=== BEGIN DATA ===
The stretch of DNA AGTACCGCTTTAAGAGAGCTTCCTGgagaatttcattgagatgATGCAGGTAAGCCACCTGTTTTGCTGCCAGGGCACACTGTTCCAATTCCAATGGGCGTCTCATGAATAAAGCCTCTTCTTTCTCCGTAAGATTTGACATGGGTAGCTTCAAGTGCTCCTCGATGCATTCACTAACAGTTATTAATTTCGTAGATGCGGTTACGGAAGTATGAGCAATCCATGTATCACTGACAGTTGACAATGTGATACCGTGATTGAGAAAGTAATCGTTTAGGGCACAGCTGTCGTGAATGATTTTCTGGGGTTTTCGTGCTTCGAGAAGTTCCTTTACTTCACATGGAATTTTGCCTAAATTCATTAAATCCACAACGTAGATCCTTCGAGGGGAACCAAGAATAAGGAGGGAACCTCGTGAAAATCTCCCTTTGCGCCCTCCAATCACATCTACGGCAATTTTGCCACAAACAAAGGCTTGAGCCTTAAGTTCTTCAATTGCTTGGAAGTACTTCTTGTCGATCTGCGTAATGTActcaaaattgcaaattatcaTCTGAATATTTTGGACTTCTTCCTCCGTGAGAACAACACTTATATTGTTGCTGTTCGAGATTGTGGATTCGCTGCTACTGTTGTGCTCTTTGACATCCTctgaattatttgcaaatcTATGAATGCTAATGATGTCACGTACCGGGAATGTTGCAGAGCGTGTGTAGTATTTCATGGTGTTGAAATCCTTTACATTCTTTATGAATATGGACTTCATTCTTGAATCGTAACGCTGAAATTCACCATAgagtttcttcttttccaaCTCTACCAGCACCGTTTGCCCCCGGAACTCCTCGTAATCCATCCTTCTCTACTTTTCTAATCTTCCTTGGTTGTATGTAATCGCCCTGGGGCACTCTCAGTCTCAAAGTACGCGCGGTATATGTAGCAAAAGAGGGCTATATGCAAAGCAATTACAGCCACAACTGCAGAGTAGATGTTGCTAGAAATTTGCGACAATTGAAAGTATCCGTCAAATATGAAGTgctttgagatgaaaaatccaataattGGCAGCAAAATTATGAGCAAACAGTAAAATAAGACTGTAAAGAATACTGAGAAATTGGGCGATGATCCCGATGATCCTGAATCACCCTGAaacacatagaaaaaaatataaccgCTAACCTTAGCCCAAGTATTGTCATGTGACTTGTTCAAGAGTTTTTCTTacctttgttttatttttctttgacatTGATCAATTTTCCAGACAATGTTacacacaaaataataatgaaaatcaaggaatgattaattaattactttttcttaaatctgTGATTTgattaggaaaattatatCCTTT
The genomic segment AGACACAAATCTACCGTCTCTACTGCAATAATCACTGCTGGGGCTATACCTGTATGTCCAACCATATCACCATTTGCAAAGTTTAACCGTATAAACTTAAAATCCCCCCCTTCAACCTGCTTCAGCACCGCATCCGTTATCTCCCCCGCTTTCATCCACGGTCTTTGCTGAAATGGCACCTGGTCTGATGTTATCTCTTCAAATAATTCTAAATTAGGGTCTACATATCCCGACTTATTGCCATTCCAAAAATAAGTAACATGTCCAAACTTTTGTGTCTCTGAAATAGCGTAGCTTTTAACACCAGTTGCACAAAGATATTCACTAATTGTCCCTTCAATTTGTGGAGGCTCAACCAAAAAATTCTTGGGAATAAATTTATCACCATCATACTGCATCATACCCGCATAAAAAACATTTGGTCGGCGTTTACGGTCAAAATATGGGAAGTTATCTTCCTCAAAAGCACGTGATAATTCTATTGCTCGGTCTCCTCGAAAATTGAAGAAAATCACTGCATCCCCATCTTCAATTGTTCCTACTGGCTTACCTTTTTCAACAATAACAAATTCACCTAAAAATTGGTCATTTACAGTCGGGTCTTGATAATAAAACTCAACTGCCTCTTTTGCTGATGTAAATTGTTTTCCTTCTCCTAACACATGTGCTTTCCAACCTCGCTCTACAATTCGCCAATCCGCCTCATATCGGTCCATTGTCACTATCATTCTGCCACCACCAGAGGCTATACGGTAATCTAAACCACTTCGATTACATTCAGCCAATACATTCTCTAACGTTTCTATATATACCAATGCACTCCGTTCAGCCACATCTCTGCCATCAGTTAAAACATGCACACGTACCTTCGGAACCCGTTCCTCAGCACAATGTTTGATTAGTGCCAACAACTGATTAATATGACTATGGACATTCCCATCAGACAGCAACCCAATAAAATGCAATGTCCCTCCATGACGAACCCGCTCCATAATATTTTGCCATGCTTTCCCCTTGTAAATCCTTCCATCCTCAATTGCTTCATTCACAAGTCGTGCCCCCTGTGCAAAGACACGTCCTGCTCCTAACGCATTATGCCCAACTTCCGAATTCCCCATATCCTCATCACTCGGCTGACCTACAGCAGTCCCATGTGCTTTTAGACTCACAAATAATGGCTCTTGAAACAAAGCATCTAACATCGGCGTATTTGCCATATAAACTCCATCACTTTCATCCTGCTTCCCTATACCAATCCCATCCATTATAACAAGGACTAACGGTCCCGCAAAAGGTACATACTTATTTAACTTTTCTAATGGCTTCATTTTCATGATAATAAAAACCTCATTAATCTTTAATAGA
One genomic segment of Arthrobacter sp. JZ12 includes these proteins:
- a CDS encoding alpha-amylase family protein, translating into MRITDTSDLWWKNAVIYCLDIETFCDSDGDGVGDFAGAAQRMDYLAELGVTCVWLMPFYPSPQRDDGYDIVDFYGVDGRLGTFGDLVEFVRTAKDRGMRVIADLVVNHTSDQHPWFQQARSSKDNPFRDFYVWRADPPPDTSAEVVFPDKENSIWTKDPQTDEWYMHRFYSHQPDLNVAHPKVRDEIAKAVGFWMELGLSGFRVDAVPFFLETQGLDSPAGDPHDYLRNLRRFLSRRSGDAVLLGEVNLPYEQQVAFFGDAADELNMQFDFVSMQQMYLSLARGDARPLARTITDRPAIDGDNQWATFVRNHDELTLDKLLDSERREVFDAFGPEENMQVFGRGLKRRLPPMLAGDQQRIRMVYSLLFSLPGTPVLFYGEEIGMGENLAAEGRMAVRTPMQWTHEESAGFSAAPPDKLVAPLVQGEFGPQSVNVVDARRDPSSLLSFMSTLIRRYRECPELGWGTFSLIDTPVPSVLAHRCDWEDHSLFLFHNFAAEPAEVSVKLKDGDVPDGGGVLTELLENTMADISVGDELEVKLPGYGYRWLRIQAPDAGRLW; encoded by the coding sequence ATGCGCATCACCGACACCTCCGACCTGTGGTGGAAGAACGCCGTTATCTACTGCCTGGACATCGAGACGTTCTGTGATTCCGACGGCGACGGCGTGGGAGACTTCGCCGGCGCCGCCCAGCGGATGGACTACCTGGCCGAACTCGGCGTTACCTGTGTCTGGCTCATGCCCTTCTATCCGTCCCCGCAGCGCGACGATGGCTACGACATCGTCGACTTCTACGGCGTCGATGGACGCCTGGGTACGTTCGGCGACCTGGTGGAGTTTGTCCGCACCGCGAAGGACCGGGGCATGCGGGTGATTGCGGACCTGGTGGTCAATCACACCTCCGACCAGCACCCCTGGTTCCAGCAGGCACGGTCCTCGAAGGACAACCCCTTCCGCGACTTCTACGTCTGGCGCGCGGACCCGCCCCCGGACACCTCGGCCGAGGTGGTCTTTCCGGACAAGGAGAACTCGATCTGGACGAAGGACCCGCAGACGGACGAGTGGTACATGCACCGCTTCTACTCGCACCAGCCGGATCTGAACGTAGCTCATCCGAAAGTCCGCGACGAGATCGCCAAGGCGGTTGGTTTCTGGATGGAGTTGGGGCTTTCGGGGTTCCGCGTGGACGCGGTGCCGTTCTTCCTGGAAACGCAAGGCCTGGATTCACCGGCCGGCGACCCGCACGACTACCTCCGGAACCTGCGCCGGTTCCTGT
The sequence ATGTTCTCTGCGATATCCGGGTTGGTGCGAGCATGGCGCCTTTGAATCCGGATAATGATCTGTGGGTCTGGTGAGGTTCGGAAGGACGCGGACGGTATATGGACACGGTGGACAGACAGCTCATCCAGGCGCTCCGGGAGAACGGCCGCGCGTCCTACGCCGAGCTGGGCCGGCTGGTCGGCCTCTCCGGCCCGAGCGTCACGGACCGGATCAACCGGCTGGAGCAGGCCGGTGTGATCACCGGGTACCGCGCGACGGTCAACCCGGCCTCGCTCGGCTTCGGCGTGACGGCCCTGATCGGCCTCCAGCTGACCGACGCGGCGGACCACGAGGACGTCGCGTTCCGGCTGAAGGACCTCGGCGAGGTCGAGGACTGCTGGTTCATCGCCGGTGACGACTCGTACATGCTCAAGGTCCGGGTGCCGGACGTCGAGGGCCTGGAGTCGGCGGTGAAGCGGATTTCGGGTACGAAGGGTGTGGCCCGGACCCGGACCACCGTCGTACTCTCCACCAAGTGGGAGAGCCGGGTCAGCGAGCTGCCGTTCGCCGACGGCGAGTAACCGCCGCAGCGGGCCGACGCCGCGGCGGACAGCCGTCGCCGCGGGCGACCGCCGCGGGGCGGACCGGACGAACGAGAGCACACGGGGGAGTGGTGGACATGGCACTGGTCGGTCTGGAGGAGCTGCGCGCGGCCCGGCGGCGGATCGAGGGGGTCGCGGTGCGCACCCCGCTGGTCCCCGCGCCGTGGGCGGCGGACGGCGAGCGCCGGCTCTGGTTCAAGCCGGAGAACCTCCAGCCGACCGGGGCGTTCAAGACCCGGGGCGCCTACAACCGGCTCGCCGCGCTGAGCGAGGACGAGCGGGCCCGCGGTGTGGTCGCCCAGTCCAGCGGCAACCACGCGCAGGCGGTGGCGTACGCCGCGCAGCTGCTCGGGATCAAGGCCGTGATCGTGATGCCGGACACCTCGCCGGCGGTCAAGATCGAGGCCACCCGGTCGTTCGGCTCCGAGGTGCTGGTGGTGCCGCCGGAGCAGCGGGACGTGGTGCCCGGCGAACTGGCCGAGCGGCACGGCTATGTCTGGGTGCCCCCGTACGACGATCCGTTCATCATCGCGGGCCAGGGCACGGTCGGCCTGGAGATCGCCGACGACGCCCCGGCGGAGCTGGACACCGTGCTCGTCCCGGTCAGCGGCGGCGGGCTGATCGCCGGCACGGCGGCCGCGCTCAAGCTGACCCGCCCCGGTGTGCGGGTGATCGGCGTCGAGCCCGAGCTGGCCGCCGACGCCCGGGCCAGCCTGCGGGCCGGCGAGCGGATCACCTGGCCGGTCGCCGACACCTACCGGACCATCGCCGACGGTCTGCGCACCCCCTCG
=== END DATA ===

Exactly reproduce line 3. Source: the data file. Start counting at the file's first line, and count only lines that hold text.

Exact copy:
One genomic segment of Arthrobacter sp. JZ12 includes these proteins: